March 21, 2022 — The Fed Raises Interest Rates by 0.25 Percent


As anticipated, the FOMC, with a vote of 8-1, agreed to a quarter point rise in interest rates last week. The dissenter, St. Louis’ Bullard, wanted rates to rise 0.5%.  Most officials expect the fed-funds rate to rise to at least 1.875% by the end of this year, 2.75% by the end of 2023, and through 2024. The FOMC statement signaled the Fed could soon announce and implement a plan to shrink its $9 trillion asset portfolio.

The implication is a total of seven quarter point increases this year and another three or four next year. This is a much faster pace than officials predicted in December, when 3 quarter point increases were anticipated. The pace of increases would be similar to the run between 2004-2006, when the Fed raised rates 17 times in succession.  Seven officials projected the Fed would need to raise rates at least once by a half-percentage-point.

The Fed cited the need to raise rates as inflation’s “broader price pressures” and the war in Ukraine and the “related events are likely to create additional upward pressure on inflation.” Even before the Russian invasion of Ukraine, the Fed was concerned inflation was not going to decline as quickly as they hoped. The labor market is tight with unemployment at 3.8% and wage growth is at its highest pace in years.  Some economists worry the rate increases will bring on a recession, especially if inflation expectations lead into a wage-price spiral.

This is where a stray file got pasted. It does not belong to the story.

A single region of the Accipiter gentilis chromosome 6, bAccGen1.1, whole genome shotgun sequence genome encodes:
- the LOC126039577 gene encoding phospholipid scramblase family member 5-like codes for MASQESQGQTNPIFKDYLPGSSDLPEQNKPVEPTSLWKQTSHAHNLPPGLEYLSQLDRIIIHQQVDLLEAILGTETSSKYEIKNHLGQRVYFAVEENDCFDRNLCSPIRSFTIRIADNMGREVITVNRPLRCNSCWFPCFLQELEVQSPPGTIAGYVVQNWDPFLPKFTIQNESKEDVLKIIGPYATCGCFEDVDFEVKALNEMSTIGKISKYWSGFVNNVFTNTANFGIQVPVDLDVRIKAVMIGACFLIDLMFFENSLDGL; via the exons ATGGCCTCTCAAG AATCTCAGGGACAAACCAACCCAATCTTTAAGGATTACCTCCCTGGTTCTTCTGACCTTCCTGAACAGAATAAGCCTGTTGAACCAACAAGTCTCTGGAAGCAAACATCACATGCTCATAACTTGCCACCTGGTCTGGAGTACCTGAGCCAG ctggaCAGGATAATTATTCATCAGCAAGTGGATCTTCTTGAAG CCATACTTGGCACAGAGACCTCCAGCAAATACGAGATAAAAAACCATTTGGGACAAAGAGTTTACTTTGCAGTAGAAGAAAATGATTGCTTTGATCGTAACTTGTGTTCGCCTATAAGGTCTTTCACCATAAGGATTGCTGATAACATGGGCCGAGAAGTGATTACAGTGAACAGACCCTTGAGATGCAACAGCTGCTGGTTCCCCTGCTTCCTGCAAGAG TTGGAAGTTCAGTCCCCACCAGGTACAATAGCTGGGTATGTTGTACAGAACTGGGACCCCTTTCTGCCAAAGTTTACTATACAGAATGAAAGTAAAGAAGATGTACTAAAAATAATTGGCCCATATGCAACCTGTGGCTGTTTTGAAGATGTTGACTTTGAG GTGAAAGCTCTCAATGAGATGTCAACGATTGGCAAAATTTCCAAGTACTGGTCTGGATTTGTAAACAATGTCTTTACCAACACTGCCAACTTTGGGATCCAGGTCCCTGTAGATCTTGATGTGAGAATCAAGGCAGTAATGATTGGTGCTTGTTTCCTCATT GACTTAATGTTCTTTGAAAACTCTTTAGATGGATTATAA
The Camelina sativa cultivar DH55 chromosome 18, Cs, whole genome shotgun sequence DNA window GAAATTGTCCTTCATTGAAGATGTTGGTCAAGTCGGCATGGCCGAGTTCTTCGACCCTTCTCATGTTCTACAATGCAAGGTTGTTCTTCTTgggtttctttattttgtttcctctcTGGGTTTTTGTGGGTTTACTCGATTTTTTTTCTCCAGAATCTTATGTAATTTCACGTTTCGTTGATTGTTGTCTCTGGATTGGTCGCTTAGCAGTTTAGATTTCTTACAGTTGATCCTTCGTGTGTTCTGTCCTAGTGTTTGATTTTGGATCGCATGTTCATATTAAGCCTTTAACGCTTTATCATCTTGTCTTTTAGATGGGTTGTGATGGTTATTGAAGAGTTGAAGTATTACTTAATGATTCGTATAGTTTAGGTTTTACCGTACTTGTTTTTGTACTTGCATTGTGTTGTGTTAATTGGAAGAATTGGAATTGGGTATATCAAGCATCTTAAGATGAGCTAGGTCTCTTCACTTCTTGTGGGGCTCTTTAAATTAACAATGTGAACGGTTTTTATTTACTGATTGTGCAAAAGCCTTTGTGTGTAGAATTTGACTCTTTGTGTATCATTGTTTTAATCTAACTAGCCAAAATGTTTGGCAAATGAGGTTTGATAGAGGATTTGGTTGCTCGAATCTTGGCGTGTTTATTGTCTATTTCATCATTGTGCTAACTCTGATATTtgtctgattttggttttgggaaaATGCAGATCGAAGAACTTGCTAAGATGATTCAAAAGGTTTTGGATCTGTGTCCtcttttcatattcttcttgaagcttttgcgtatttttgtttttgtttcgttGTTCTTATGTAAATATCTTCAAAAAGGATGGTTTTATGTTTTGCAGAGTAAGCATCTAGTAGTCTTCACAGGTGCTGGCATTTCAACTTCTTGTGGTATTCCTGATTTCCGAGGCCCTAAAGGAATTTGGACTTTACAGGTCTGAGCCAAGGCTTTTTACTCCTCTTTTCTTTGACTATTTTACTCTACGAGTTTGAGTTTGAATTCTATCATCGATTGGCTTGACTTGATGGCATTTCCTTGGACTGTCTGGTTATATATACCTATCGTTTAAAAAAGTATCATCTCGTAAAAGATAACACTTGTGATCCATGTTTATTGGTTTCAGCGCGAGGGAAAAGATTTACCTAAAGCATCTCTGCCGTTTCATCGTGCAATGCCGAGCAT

If you believe in the Fed’s outlook and the ongoing steady rises in interest rates, now would be a good time to reassess your hedging programs. The opportunity to lock into historically low rates will not be around for long.